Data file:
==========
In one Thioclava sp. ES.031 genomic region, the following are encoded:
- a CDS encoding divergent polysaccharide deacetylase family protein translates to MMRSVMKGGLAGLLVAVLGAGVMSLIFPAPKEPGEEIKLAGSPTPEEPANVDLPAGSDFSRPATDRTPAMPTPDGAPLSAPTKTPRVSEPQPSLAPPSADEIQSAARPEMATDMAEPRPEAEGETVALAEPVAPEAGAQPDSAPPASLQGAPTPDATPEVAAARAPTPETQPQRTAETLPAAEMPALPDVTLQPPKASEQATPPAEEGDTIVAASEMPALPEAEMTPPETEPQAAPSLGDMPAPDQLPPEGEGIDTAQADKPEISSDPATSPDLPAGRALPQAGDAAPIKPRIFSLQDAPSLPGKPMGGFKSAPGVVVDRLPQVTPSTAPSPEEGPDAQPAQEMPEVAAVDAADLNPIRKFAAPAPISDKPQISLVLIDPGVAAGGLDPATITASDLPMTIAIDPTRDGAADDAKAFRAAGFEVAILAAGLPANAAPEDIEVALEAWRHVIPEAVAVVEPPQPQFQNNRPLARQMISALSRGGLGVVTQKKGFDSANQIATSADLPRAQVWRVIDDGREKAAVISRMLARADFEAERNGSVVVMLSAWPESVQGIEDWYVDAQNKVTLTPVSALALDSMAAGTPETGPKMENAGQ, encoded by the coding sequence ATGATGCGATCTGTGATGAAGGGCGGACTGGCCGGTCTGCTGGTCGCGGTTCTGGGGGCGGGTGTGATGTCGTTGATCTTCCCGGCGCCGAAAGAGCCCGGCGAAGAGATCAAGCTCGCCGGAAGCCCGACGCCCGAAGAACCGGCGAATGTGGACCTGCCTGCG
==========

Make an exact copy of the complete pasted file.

In one Thioclava sp. ES.031 genomic region, the following are encoded:
- a CDS encoding divergent polysaccharide deacetylase family protein translates to MMRSVMKGGLAGLLVAVLGAGVMSLIFPAPKEPGEEIKLAGSPTPEEPANVDLPAGSDFSRPATDRTPAMPTPDGAPLSAPTKTPRVSEPQPSLAPPSADEIQSAARPEMATDMAEPRPEAEGETVALAEPVAPEAGAQPDSAPPASLQGAPTPDATPEVAAARAPTPETQPQRTAETLPAAEMPALPDVTLQPPKASEQATPPAEEGDTIVAASEMPALPEAEMTPPETEPQAAPSLGDMPAPDQLPPEGEGIDTAQADKPEISSDPATSPDLPAGRALPQAGDAAPIKPRIFSLQDAPSLPGKPMGGFKSAPGVVVDRLPQVTPSTAPSPEEGPDAQPAQEMPEVAAVDAADLNPIRKFAAPAPISDKPQISLVLIDPGVAAGGLDPATITASDLPMTIAIDPTRDGAADDAKAFRAAGFEVAILAAGLPANAAPEDIEVALEAWRHVIPEAVAVVEPPQPQFQNNRPLARQMISALSRGGLGVVTQKKGFDSANQIATSADLPRAQVWRVIDDGREKAAVISRMLARADFEAERNGSVVVMLSAWPESVQGIEDWYVDAQNKVTLTPVSALALDSMAAGTPETGPKMENAGQ, encoded by the coding sequence ATGATGCGATCTGTGATGAAGGGCGGACTGGCCGGTCTGCTGGTCGCGGTTCTGGGGGCGGGTGTGATGTCGTTGATCTTCCCGGCGCCGAAAGAGCCCGGCGAAGAGATCAAGCTCGCCGGAAGCCCGACGCCCGAAGAACCGGCGAATGTGGACCTGCCTGCG